Cauldon Cement Plant breaks ground on £13m project to reduce carbon dioxide emissions by up to 30,000 tonnes annually
Construction has started at Lafarge Cement’s Cauldon Plant, located in Staffordshire, on a £13m investment project to reduce its carbon footprint.
This will be achieved by building a new pre-processing plant for the storage, handling and feeding of solid alternative fuels, that would otherwise end up as landfill. In addition, a new chloride bypass will be installed, which will ensure quality of product and result in no additional waste.
- Construction of £13m project starts - due to complete early 2022
- The new chloride bypass and pre-processing plant will reduce carbon dioxide emissions by 30,000 tonnes annually
- New facilities will replace use of fossil fuels with alternatives derived from solid waste that would otherwise end up as landfill
The world class operation, which was the first dry-process cement plant in the UK, is part of Aggregate Industries, which is itself owned by LafargeHolcim - a world leader in carbon reduction initiatives, having recently committed to its net zero climate pledge.
Steve Curley, Managing Director Cement, said: “We have a successful history at Cauldon of moving away from the traditional use of fossil fuels and instead utilising renewable fuel sources. This investment marks the next step forward for our sustainable future, allowing us to provide a circular economy by recycling waste supplied to us by reputable organisations that are approved against our strict specification standards, and then using it as fuel within our production process.”
After extensive consultation with the local community and other stakeholders, the project started construction in March 2021 and is due to complete in early 2022.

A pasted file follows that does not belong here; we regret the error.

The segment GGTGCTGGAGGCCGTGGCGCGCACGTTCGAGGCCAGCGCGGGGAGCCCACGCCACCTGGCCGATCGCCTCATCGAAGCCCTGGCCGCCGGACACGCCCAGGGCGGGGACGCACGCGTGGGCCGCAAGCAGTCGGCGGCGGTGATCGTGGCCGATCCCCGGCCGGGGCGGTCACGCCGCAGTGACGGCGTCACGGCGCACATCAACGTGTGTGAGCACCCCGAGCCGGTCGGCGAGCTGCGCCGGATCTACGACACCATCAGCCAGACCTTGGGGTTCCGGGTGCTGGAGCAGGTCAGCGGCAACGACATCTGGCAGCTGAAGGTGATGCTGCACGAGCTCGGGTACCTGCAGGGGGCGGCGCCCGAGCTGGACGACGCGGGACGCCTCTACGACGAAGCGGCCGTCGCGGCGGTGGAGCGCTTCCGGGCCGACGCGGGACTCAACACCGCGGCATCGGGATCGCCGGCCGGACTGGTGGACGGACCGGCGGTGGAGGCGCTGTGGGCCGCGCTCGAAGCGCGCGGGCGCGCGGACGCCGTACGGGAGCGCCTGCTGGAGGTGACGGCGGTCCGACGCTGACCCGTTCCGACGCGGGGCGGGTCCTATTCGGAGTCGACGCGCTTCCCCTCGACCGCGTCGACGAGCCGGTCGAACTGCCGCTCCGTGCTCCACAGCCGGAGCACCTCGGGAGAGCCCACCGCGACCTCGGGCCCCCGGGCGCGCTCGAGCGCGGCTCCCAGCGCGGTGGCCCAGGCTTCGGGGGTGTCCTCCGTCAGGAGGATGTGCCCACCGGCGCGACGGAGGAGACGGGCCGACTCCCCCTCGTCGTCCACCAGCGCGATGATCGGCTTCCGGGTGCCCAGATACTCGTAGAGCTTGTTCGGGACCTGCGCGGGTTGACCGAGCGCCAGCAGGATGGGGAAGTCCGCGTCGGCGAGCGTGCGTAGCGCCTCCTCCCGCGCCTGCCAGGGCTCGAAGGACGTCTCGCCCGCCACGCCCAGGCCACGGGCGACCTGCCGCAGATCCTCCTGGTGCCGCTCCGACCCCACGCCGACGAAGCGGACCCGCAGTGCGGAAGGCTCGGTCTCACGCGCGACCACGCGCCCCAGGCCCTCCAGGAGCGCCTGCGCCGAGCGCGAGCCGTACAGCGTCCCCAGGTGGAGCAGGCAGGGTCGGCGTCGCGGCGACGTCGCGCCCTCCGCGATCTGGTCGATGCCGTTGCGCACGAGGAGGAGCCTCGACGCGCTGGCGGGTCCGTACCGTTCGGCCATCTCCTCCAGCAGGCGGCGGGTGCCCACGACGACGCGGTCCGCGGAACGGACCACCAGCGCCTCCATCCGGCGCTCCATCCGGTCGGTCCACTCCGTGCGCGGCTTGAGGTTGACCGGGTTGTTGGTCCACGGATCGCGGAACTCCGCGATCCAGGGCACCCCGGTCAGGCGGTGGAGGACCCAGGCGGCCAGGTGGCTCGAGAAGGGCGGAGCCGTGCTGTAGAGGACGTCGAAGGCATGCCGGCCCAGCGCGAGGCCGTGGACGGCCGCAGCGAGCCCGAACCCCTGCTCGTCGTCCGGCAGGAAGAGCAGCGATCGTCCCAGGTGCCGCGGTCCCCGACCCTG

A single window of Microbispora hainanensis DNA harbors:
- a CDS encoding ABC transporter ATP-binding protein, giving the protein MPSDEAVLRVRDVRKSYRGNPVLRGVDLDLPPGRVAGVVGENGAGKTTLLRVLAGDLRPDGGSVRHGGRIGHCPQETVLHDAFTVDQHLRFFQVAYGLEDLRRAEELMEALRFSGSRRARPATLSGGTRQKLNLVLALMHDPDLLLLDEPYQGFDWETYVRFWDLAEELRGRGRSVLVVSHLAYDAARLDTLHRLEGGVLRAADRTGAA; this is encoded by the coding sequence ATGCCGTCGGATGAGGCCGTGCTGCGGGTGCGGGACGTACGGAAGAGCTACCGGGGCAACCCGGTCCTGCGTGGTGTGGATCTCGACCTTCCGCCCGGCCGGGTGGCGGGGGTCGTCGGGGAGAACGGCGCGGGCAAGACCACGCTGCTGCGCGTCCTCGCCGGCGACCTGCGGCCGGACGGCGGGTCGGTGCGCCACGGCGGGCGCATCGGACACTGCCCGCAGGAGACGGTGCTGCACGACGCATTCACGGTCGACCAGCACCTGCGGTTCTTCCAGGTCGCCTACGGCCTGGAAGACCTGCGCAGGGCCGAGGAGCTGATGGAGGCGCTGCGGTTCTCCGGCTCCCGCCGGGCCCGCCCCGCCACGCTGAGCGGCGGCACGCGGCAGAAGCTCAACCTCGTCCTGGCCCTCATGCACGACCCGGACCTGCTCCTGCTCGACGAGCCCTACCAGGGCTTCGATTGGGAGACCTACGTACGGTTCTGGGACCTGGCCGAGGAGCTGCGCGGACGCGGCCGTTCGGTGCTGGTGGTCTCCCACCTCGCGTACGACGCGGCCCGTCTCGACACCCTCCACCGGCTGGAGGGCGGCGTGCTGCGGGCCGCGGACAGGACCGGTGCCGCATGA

The project consists of two parts, the new pre-processing facility with a haulage and feeding platform which will be constructed across the road from the main plant, connected via an innovative conveyor that fully contains the waste fuel during transfer to the plant. This facility can provide 100,000 tonnes of waste fuel per year to the main plant - utilising materials that would otherwise go to landfill.
The second part of the project is the new chloride bypass, which is built into the existing kiln equipment in the main cement plant. The new bypass removes any additional chloride which may be present due to the use of the new fuel sources, ensuring a consistent high quality product is still produced. The excess chloride is then utilised at the end of the process, resulting in no additional waste materials.
Dragan Maksimovic, CEO at Aggregate Industries UK added: “It is great to see us continuing to recognise the importance of sustainability and invest in Cauldon Cement Plant to ensure that we further reduce carbon emissions and remain sustainable for the long term, both as a local employer and contributor to the local economy, as well as a UK-wide supplier of high quality products and services."
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